As will be appreciated, the adhesive should be applied to the film in such a manner as to provide as uniform a coating as possible. While coating weights may vary widely, depending on the adhesive used, for example between about 15 and about 60 gm per square meter, coating weights of between about 15 and about 30 gm per square meter are preferred.
The efficacy of the polymeric adhesive composition is enhanced when a pigment is further incorporated together with the mentioned polymers. The pigment is not particularly limited, and both organic and inorganic pigments can be used. Examples of the inorganic pigments are, but are not limited to, zinc oxide, titanium oxide, silica, alumina, barium sulfate, zirconium oxide, calcium carbonate, calcium silicate, ceramics, hydroxyapatite, boron nitride, sericite, mica, talc, kaolin, montmorillonite, hectorite, saponite, black iron oxide, yellow iron oxide, red iron oxide, prussian blue, ultramarine, carbon black, pearlescent pigments. Examples of the organic pigments are, but are not limited to, silk powders, cellulose powders, poly(meth)acrylic ester resins, polyamide resins, polyolefin resins, polyimide resins, polyurethane resins, polyester resins, polyether resins, polyvinyl chloride resins, urea resins, polyformaldehyde resins, polycarbonate resins, polyvinylacetate resins, polyvinylidene chloride resins, polyacrylonitrile resins, polysulfone resins, polystyrene resins, polyurea resins, silicone resins, melamine resins, polytetrafluoroethylene resins, rake pigments and azo dyes.
The particle size of the pigments is from about 0.001 to 1000 micrometers, and preferably from about 0.01 to 500 micrometers. Particle size of less than 0.001 micrometer is not preferred because good dispersibility cannot be obtained. Particle size over 1000 micrometers is not preferred, either, because of an unfavorable sensation to the skin. The mentioned pigments can be used as a complex or a mixture of one or more, if desired. The amount of the pigment is from 0.1 to 70% by weight, preferably from 1 to 40% by weight based on the total weight of the preparation.
When an oil component is further incorporated together with the polymers, the polymeric adhesive composition of this invention can achieve excellent removal of keratotic plugs without giving irritation to the skin. This is because the strength of the film at which it breaks upon peeling-off can be controlled by the oil component.
The oil component which is useful in this invention is a glycerol derivative represented by formula (I):
(I) wherein one of Z1 and Z2 represents R2—Y— and the other represents a hydroxyl group or R3—Y—, and R1, R2 and R3 independently represent a hydrocarbon group, the total carbon number of which ranges from 13 to 40, and the hydrocarbon group may or may not be substituted by a silicone residual group, X and Y independently represent an oxygen atom or a group —COO—, (a carboxyl group in which the C atom is bonded to R1, R2, or R3). Other oily ingredients which are generally incorporated into cosmetic preparations can also be used. Examples of the oil components which are useful in this invention include, but are not limited to, vegetable oils such as avocado oil, tsubaki oil, macadamia nut oil, olive oil and jojoba oil; animal oils and fats such as beef tallow, lard and egg yolk fat; aliphatic acids such as oleic acid and isostearic acid; alcohols such as hexadecyl alcohol and oleyl alcohol; esters such as cetyl 2-ethylhexanoate, 2-ethylhexyl palmitate, 2-octyldodecyl myristate, neopentyl glycol di-2-ethyl hexanoate, 2-octyldodecyl oleate, isopropyl myristate, glycerol triisostearate, mono-2-ethylhexanoic glyceryl diparamethoxycinnamate; and hydrocarbons such as dimethylpolysiloxane, dimethyl cyclopolysiloxane, methylphenyl polysiloxane, methylhydrogen polysiloxane, octamethyl cyclotetrasiloxane, octamethyl cyclopentasiloxane, decamethylcyclopentasiloxane, liquid paraffin, squalane, vaseline and solid paraffin.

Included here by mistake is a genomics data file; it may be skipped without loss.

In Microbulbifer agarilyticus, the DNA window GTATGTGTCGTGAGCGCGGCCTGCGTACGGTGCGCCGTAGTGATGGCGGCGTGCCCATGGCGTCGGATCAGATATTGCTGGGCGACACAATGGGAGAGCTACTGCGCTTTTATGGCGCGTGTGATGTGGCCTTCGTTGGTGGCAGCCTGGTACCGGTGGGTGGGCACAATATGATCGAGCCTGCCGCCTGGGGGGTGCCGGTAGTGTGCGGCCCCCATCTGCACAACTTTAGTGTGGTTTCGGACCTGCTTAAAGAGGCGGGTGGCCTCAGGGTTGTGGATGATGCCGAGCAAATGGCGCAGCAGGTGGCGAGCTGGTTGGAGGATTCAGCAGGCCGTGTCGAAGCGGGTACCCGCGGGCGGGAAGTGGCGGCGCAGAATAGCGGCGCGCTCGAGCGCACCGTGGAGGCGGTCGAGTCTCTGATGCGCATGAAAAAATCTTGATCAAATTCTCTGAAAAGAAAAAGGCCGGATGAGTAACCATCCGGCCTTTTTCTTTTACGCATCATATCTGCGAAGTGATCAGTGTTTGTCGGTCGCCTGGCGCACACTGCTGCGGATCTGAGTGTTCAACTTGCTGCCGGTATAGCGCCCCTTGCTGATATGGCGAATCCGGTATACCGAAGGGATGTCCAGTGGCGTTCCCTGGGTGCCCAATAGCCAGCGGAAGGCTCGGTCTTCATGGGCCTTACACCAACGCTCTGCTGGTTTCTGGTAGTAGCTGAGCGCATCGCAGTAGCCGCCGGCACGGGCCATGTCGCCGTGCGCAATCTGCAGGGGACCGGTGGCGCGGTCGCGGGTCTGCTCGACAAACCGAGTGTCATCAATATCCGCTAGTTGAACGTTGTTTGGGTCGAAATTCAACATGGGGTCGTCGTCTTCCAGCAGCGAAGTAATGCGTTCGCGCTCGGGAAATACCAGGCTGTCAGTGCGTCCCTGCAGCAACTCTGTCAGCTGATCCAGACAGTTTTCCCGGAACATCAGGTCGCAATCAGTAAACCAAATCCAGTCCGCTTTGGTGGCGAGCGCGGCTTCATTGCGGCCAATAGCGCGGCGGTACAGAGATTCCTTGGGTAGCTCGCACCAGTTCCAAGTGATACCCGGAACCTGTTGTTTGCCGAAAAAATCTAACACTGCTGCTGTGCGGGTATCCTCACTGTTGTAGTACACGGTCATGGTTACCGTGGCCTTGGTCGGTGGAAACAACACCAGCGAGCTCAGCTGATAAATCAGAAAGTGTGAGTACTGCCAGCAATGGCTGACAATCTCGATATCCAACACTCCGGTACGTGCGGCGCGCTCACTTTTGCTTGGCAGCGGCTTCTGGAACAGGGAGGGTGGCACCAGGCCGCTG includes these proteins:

Among these oil components, glycerol derivatives of formula (1) which are liquid at 20° C. are preferred, and particularly, tri-2-ethylhexanoic glycerol, 1-isostearoyl-3-myristoyl glycerol, 2-ethylhexanoic diglyceride, 1-hexyl-3-undecamethylhexasiloxy propynyl glycerol are most preferred.
The amount of the oil components to be incorporated into the keratotic plug remover of this invention is from about 0.5 to 30% by weight, preferably, about 1 to 15% by weight based on the total weight of composition.
The polymeric adhesive composition can further contain optional ingredients which are generally incorporated into cosmetic preparations. Examples of such optional ingredients include, but are not limited to, ethylene glycol, diethylene glycol, triethylene glycol and higher polyethylene glycols; propylene glycol, dipropylene glycol and higher polypropylene glycols, 1,3-butylene glycol, 1,4-butylene glycol and other butylene glycols; glycerol, diglycerol and higher polyglycerols; sugaralcohols such as sorbitol, mannitol, xylitol and maltitol; ethylene oxides (hereinafter referred to as EO) such as glycerols; addition products of propylene oxide (hereinafter referred to as PO); EO or PO adducts of sugaralcohols; monosaccharides such as galactose, glucose and fructose, and their EO or PO adducts; polysaccharides such as maltose and lactose, and their EO or PO adducts (polyols); surfactants such as POE alkyl ethers (POE is polyoxyethylene), POE branched alkyl ethers, POE sorbitan esters, POE glycerol fatty acid esters, POE hydrogenated castor oil, sorbitan ester, glycerol fatty acid esters and polyglycerol fatty acid ester; drugs such as vitamins, antiphlogistics, activators, UV absorbers and the like; water-swelling clay minerals such as montmorillonite, saponite and hectorite; polysaccharides such as carageenan, xanthangum, sodium alginate, pullulan, methylcellulose, carboxymethylcellulose, hydroxyethylcellulose and hydroxypropylcellulose; synthetic polymers such as carboxyvinyl polymers, polyvinyl pyrrolidones and polyvinyl alcohols. They are incorporated into the preparation of the present invention in such amounts that will not impede the effects of the invention. In particular, when polyols are used, they are preferably incorporated by 0.01 to 50% by weight based on the total preparation.